www.youtube.com

“I’ve been extremely fortunate to explore and study coral reefs around the world,” Woolsey said, sharing that it was “heartbreaking” to see these important habitats decay so rapidly while the latest scientific reports did not clearly lead to widespread compassionate action.

“How do we care about something we never see or experience?” she reflected. As she discovered, virtual reality would be a powerful solution for eliciting empathy. “VR has the ability to generate presence and agency and make you feel like you’re there. It's that emotional connection that can bridge scientific discovery and public understanding”

The combination of virtual reality and the ocean’s natural breathtaking beauty is, as Woolsey puts it, a “match made in heaven” for getting people more engaged in ocean education. “When you’re floating you can look up and down and all around you…seeing a school of fish surrounding you and reefs in these cathedral-like structures. Rather than watching a video of a scientist, you get to become the scientist.”

Hydrous also has special kits to provide middle school students hands-on learning about ocean life. In addition to a journal, activity cards and a smartphone VR viewer, each kit includes lifelike 3D printed model pieces of a coral reef so that middle school students can try building their own.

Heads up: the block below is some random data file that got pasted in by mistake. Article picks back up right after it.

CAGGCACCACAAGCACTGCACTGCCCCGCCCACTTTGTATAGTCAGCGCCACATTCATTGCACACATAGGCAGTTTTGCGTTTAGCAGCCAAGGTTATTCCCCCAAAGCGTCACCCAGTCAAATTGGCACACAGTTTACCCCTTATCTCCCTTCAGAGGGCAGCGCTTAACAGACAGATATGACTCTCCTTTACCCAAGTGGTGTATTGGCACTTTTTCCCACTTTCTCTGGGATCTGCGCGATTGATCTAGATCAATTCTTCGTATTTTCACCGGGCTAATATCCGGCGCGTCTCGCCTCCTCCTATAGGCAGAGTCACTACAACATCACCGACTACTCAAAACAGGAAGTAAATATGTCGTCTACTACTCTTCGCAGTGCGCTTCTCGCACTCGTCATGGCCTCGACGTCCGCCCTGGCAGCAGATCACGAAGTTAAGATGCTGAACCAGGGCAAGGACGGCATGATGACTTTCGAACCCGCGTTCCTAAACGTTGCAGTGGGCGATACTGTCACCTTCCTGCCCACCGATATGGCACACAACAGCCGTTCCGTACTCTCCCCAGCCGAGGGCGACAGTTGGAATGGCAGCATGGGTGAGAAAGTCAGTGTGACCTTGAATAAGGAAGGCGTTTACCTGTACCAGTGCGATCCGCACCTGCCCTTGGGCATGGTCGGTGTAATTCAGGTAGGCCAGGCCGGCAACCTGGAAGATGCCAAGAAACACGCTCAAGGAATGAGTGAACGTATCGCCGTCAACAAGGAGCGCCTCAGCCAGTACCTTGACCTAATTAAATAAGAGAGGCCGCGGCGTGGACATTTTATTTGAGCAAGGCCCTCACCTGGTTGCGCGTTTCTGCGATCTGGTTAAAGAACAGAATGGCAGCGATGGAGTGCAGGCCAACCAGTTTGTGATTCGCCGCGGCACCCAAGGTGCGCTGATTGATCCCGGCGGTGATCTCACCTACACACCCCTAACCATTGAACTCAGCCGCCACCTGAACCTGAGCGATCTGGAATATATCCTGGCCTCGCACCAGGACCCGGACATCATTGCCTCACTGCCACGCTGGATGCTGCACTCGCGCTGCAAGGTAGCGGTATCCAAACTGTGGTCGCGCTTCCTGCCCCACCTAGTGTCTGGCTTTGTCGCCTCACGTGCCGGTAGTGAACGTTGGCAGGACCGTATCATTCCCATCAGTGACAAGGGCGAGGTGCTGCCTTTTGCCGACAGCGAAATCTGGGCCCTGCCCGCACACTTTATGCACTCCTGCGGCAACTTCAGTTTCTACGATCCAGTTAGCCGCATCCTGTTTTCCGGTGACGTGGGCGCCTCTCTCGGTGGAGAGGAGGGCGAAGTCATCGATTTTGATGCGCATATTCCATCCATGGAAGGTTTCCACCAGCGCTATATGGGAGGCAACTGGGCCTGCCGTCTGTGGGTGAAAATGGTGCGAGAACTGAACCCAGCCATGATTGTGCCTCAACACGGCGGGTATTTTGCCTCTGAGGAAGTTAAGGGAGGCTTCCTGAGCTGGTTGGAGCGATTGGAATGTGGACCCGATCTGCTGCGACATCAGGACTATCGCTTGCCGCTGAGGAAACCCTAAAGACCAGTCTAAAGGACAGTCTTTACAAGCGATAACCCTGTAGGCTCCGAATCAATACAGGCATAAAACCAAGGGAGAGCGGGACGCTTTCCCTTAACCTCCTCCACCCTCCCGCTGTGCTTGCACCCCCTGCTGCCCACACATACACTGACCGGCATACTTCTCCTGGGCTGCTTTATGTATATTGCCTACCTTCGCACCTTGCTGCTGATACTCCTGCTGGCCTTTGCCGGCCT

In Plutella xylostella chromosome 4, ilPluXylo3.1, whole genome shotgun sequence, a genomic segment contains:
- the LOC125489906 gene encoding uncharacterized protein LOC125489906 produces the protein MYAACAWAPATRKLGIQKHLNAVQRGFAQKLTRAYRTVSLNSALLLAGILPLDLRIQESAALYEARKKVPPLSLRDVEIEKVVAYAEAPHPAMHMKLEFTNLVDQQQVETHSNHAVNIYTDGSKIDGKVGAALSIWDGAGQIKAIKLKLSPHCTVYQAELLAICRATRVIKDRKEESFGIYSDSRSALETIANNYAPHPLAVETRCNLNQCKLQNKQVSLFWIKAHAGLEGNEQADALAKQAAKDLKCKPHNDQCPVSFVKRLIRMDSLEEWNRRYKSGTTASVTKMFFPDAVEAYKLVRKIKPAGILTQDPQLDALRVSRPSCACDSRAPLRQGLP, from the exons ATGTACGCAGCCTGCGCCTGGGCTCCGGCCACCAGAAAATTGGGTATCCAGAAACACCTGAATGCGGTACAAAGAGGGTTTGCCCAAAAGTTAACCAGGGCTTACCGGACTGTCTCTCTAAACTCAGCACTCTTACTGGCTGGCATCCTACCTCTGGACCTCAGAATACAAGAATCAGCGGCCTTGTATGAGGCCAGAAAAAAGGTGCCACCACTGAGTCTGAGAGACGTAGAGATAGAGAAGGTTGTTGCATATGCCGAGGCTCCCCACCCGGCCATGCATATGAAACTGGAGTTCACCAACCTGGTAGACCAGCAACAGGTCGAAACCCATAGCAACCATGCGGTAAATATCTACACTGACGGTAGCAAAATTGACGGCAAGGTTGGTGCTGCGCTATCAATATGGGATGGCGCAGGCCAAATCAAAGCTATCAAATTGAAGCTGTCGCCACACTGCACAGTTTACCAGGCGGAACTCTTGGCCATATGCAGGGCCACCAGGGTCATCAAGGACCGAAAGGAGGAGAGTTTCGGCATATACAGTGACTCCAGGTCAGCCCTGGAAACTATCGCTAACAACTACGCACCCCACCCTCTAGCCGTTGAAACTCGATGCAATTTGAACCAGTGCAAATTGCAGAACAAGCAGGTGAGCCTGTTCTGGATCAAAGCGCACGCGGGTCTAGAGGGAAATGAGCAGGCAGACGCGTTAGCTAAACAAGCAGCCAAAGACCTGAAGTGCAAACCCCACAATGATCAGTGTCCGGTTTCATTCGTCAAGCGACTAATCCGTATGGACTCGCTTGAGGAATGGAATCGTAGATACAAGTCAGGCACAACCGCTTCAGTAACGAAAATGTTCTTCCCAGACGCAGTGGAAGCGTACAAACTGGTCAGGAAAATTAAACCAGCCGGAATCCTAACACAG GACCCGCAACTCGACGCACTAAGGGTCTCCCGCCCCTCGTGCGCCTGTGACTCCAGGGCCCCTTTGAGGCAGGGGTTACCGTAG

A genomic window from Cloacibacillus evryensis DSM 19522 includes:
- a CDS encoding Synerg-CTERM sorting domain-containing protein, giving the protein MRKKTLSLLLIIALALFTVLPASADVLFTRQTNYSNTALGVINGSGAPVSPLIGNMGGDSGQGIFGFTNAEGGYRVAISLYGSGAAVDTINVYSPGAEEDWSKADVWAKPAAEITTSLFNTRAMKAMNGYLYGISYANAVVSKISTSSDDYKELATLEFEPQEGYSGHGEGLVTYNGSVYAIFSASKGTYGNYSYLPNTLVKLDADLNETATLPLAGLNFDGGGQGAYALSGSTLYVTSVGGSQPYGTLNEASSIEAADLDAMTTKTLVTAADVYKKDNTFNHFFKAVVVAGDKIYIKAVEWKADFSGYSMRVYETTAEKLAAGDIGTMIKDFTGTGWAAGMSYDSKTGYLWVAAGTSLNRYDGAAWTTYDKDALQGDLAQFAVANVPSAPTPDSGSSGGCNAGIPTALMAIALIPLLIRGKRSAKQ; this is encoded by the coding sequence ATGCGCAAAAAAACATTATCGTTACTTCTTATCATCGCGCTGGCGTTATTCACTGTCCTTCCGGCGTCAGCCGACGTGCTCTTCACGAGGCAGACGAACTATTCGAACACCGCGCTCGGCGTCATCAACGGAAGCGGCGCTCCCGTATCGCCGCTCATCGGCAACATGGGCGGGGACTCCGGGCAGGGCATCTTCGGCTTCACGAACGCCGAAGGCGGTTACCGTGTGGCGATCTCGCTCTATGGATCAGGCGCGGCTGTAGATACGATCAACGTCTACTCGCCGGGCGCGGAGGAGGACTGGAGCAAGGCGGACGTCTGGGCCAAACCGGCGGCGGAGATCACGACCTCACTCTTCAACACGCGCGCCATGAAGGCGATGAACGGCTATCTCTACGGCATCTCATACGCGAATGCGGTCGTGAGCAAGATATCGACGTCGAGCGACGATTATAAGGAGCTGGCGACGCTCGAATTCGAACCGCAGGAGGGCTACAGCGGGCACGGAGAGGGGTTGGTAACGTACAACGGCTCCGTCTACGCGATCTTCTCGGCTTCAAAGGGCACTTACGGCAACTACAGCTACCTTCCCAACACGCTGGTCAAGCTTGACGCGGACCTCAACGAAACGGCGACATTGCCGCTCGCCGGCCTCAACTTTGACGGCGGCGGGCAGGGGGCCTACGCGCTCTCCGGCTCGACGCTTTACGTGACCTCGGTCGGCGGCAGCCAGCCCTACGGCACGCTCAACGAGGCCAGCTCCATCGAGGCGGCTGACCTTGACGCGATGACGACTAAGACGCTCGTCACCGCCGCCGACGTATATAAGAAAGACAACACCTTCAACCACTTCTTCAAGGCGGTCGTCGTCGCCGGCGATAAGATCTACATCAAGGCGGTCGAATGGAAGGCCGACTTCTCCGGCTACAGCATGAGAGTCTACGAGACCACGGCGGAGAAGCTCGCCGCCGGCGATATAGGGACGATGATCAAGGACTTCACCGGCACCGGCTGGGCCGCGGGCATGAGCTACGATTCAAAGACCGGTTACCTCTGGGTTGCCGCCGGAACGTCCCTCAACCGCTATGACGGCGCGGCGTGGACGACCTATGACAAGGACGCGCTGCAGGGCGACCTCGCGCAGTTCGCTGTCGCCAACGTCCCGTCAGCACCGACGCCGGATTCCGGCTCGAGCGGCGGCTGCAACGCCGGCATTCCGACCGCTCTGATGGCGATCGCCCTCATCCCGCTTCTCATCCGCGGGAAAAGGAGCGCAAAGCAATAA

These reef models even turn white when temperatures rise inside the aquarium, which mimics the real “bleaching” that corals endure when they die due to higher than normal ocean temperatures. Students really do become scientists as they figure out how to bring color back to their reef.

While it’s true that the health of our oceans affects us all, the growing threats our oceans face—pollution, overfishing, climate change—don’t always affect us on an empathetic level. Through the use of technology, Woolsey has created an innovative way to connect hearts and minds to one of the Earth’s most important resources, which can inspire real and lasting change.

“We can’t bring everybody to the ocean, but we’re finding scalable ways to bring the ocean to everyone.”

To learn more about Hydrous, click here.

via UNSW

This article originally appeared on 07.10.21


Dr. Daniel Mansfield and his team at the University of New South Wales in Australia have just made an incredible discovery. While studying a 3,700-year-old tablet from the ancient civilization of Babylon, they found evidence that the Babylonians were doing something astounding: trigonometry!

Most historians have credited the Greeks with creating the study of triangles' sides and angles, but this tablet presents indisputable evidence that the Babylonians were using the technique 1,500 years before the Greeks ever were.